Legal Fee Agreements
There are many types of fee agreements Indiana lawyers can make with their clients. Hourly-rate agreements, contigency fee agreements, retainer agreements, and flat fee agreements are all commonly recognized fee arrangements. But all such agreements and the duties of lawyers in respect to these fee agreements are subject to the rules of ethics adopted by the Indiana Supreme Court and imposed on all lawyers holding a license to practice law in this state. These rules provide that a lawyer shall not make an agreement for, charge, or collect an unreasonable fee or an unreasonable amount for expenses. The rules also prohibit comingling funds belonging to the lawyer and funds which belong to the lawyer’s client. For this reason all attorneys in private practice maintain trust accounts in which they hold any money which belongs to their clients. Money received from clients as advance payment for fees must be deposited into trust and kept there until the lawyer has earned the money or has other directions from the client as to how the money is to be applied.
It is best for both lawyers and clients to spell out their fee agreements in writing. In the case of contingency fee agreements the contract must be in writing. In any case, the agreement should be clearly understandable by the client. But even without a written agreement lawyers have a variety of ethical duties in regard to their financial dealings with their cleints. For example, even if a lawyer charges a flat fee for future legal services, the lawyer must inform the client that some portion of the fee may be refundable if the lawyer is unable to complete the task he agreed to undertake. And a lawyer has an ethical duty to return any unearned fees to her client when the representation of the client is concluded.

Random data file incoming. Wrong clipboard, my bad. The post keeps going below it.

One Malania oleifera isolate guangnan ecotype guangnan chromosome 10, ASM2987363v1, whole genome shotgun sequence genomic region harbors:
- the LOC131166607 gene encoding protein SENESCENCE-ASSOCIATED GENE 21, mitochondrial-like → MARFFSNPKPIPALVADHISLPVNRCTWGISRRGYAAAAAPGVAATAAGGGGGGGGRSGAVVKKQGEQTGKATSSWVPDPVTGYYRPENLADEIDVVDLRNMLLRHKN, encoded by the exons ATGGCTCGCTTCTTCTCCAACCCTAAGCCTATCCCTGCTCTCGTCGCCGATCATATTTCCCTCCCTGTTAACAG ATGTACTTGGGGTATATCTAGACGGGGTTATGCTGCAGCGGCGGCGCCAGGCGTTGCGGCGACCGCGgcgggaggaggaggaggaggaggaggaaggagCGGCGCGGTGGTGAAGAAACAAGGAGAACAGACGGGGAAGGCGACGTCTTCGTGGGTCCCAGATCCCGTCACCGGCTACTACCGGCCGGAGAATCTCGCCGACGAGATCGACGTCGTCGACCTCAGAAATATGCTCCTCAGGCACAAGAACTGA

It is important to understand that the ethical duties of an attorney are not necessarily the same as a lawyer’s legal duties. The rules of ethics in Indiana are quite specific that a violation does not give rise to legal claims on the part of a client or someone else against the lawyer. So, any dispute over fees may well require that the client and the lawyer rely on general rules of contract law apart from the rules of ethics. This fact is another reason why once lawyers and their clients arrive at an agreement regarding services and fees both parties should “get it in writing”.
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